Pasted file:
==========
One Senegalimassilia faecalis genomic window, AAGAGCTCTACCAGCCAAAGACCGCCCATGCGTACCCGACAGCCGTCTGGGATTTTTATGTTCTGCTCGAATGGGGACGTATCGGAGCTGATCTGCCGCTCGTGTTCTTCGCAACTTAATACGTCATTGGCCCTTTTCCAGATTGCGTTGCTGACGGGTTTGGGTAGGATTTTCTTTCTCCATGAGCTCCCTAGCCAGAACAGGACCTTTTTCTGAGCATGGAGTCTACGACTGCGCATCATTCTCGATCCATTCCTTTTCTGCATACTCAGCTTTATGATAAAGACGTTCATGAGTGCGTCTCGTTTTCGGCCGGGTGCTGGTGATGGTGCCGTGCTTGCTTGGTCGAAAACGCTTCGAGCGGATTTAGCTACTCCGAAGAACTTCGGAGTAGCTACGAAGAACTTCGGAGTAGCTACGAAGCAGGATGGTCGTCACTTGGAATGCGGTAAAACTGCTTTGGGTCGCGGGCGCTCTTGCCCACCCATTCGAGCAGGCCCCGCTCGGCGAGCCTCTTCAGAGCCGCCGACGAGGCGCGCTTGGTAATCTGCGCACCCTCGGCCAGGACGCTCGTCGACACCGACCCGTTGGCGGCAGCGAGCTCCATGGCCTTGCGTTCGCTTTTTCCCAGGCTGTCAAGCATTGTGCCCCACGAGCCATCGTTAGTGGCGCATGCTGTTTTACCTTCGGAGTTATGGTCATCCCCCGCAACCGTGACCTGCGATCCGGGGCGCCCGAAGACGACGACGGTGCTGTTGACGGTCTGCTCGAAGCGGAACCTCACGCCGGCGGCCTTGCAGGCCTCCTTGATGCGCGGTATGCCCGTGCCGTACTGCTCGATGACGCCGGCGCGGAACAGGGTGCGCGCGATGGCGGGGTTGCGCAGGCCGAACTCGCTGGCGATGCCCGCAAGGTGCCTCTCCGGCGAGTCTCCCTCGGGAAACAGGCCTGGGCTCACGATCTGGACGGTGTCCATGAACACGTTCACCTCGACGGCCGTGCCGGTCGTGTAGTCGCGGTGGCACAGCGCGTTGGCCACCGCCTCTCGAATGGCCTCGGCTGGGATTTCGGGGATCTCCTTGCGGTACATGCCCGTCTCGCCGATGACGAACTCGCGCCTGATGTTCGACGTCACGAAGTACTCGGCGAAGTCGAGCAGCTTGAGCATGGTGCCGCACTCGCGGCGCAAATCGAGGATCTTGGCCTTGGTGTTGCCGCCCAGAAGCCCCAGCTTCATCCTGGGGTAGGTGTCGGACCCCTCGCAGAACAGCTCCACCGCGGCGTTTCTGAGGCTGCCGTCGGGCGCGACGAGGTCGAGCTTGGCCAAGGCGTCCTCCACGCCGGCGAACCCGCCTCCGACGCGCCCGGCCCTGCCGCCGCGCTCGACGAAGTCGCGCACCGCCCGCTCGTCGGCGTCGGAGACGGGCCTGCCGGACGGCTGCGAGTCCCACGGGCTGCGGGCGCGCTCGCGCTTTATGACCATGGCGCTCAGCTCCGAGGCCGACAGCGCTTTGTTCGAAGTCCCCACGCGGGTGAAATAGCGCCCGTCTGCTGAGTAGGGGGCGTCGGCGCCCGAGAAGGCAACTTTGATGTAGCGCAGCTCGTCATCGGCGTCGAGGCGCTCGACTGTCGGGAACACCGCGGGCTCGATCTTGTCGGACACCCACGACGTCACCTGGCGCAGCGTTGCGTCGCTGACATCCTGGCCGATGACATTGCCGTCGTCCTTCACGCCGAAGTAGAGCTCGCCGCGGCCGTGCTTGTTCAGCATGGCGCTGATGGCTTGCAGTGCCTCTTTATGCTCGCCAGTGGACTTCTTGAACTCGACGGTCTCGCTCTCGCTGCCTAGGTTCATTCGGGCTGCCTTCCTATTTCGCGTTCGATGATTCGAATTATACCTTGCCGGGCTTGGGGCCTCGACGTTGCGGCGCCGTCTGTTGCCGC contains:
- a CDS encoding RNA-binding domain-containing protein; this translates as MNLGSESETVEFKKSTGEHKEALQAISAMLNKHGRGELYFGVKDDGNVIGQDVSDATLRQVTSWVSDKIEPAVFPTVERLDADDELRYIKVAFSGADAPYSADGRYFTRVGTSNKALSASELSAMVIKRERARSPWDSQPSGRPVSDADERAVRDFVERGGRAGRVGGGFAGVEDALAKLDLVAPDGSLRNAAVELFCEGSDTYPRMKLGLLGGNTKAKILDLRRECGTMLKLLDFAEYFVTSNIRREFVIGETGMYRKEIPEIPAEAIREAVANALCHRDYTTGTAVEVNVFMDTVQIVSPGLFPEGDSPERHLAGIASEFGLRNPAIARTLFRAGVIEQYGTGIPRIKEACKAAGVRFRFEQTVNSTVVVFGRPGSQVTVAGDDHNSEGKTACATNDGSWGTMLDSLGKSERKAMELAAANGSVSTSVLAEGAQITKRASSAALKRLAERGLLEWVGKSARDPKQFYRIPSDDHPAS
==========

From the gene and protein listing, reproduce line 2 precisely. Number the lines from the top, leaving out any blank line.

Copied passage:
- a CDS encoding RNA-binding domain-containing protein; this translates as MNLGSESETVEFKKSTGEHKEALQAISAMLNKHGRGELYFGVKDDGNVIGQDVSDATLRQVTSWVSDKIEPAVFPTVERLDADDELRYIKVAFSGADAPYSADGRYFTRVGTSNKALSASELSAMVIKRERARSPWDSQPSGRPVSDADERAVRDFVERGGRAGRVGGGFAGVEDALAKLDLVAPDGSLRNAAVELFCEGSDTYPRMKLGLLGGNTKAKILDLRRECGTMLKLLDFAEYFVTSNIRREFVIGETGMYRKEIPEIPAEAIREAVANALCHRDYTTGTAVEVNVFMDTVQIVSPGLFPEGDSPERHLAGIASEFGLRNPAIARTLFRAGVIEQYGTGIPRIKEACKAAGVRFRFEQTVNSTVVVFGRPGSQVTVAGDDHNSEGKTACATNDGSWGTMLDSLGKSERKAMELAAANGSVSTSVLAEGAQITKRASSAALKRLAERGLLEWVGKSARDPKQFYRIPSDDHPAS